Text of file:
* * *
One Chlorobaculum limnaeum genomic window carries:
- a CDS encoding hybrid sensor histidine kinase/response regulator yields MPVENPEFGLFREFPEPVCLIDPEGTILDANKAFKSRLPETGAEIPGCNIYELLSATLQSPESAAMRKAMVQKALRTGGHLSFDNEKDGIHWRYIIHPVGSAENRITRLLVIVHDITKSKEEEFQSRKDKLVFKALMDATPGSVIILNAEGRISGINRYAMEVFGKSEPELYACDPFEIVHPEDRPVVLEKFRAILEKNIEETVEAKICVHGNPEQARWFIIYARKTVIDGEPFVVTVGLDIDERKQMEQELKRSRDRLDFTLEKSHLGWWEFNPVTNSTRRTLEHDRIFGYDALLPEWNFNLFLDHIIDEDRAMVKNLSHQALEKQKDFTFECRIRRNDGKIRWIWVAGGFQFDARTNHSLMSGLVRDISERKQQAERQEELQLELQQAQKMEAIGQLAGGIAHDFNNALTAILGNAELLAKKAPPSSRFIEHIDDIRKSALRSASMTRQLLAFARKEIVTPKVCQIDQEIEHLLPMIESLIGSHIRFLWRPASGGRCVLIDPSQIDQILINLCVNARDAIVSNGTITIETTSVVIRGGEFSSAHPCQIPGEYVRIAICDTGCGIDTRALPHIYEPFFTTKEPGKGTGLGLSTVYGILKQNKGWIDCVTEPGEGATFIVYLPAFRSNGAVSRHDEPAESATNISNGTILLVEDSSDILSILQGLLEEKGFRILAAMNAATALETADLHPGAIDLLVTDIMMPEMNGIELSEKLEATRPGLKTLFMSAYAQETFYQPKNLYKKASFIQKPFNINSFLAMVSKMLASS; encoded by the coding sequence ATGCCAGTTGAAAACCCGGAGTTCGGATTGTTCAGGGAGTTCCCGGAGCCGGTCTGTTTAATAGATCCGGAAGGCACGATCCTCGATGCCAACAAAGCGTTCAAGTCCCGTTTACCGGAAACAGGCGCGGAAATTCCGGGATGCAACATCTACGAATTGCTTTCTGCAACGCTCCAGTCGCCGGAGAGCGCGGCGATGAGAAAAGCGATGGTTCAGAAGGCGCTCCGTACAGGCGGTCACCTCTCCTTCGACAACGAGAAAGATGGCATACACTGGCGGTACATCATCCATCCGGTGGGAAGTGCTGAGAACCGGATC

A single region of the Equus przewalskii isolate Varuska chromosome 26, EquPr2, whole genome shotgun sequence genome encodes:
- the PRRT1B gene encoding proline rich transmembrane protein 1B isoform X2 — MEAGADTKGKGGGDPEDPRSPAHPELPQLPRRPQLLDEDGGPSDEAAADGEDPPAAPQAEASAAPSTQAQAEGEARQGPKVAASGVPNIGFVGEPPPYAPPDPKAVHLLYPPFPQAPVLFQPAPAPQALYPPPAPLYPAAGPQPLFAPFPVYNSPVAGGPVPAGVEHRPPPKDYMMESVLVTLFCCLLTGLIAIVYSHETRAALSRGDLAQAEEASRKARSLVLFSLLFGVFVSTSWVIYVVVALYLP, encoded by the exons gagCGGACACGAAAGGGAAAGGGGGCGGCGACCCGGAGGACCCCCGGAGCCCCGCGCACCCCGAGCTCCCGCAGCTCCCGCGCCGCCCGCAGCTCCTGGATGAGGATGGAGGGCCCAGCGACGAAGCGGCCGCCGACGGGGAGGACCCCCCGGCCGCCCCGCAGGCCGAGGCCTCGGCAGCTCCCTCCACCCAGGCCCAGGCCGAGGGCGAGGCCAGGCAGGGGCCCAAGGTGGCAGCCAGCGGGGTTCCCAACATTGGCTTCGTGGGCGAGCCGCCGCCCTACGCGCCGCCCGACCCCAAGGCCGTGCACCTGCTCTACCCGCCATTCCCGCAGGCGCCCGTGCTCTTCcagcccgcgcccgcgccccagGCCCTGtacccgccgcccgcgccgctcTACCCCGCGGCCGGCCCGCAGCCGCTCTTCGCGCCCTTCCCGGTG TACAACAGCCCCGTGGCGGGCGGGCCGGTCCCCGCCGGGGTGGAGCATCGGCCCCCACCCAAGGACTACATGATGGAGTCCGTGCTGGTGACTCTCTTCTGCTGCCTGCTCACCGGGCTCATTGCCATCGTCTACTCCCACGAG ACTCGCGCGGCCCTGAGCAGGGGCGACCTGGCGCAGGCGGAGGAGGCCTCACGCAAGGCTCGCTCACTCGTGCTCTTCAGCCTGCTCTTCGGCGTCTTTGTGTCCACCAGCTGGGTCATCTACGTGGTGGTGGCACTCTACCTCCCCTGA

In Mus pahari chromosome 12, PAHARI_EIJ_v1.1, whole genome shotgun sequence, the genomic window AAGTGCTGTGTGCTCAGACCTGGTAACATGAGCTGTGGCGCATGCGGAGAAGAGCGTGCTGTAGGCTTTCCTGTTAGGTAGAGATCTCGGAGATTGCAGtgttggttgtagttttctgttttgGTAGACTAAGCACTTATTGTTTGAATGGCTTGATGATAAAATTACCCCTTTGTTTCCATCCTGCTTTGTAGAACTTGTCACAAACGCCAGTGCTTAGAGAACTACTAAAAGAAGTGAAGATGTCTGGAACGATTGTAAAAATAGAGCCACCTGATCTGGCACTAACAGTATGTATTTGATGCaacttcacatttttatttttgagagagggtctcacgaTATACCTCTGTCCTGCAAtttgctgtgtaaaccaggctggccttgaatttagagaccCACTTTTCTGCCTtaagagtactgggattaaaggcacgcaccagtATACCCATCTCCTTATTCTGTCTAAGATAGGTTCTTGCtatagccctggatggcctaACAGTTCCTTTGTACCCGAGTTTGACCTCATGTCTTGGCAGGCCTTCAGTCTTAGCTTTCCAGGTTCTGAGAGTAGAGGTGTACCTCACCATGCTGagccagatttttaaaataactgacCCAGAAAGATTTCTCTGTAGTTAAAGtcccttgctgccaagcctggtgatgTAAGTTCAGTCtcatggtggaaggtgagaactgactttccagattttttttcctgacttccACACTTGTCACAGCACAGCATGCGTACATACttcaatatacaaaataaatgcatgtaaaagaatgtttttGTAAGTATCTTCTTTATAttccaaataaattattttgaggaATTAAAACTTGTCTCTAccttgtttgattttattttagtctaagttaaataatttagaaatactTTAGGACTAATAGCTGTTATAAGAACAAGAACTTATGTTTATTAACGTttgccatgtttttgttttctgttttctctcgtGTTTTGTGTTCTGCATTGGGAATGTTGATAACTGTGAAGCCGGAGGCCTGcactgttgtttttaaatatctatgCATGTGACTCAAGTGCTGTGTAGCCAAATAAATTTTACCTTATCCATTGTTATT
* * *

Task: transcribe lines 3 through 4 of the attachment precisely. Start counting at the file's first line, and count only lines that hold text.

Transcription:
A single region of the Equus przewalskii isolate Varuska chromosome 26, EquPr2, whole genome shotgun sequence genome encodes:
- the PRRT1B gene encoding proline rich transmembrane protein 1B isoform X2 — MEAGADTKGKGGGDPEDPRSPAHPELPQLPRRPQLLDEDGGPSDEAAADGEDPPAAPQAEASAAPSTQAQAEGEARQGPKVAASGVPNIGFVGEPPPYAPPDPKAVHLLYPPFPQAPVLFQPAPAPQALYPPPAPLYPAAGPQPLFAPFPVYNSPVAGGPVPAGVEHRPPPKDYMMESVLVTLFCCLLTGLIAIVYSHETRAALSRGDLAQAEEASRKARSLVLFSLLFGVFVSTSWVIYVVVALYLP, encoded by the exons gagCGGACACGAAAGGGAAAGGGGGCGGCGACCCGGAGGACCCCCGGAGCCCCGCGCACCCCGAGCTCCCGCAGCTCCCGCGCCGCCCGCAGCTCCTGGATGAGGATGGAGGGCCCAGCGACGAAGCGGCCGCCGACGGGGAGGACCCCCCGGCCGCCCCGCAGGCCGAGGCCTCGGCAGCTCCCTCCACCCAGGCCCAGGCCGAGGGCGAGGCCAGGCAGGGGCCCAAGGTGGCAGCCAGCGGGGTTCCCAACATTGGCTTCGTGGGCGAGCCGCCGCCCTACGCGCCGCCCGACCCCAAGGCCGTGCACCTGCTCTACCCGCCATTCCCGCAGGCGCCCGTGCTCTTCcagcccgcgcccgcgccccagGCCCTGtacccgccgcccgcgccgctcTACCCCGCGGCCGGCCCGCAGCCGCTCTTCGCGCCCTTCCCGGTG TACAACAGCCCCGTGGCGGGCGGGCCGGTCCCCGCCGGGGTGGAGCATCGGCCCCCACCCAAGGACTACATGATGGAGTCCGTGCTGGTGACTCTCTTCTGCTGCCTGCTCACCGGGCTCATTGCCATCGTCTACTCCCACGAG ACTCGCGCGGCCCTGAGCAGGGGCGACCTGGCGCAGGCGGAGGAGGCCTCACGCAAGGCTCGCTCACTCGTGCTCTTCAGCCTGCTCTTCGGCGTCTTTGTGTCCACCAGCTGGGTCATCTACGTGGTGGTGGCACTCTACCTCCCCTGA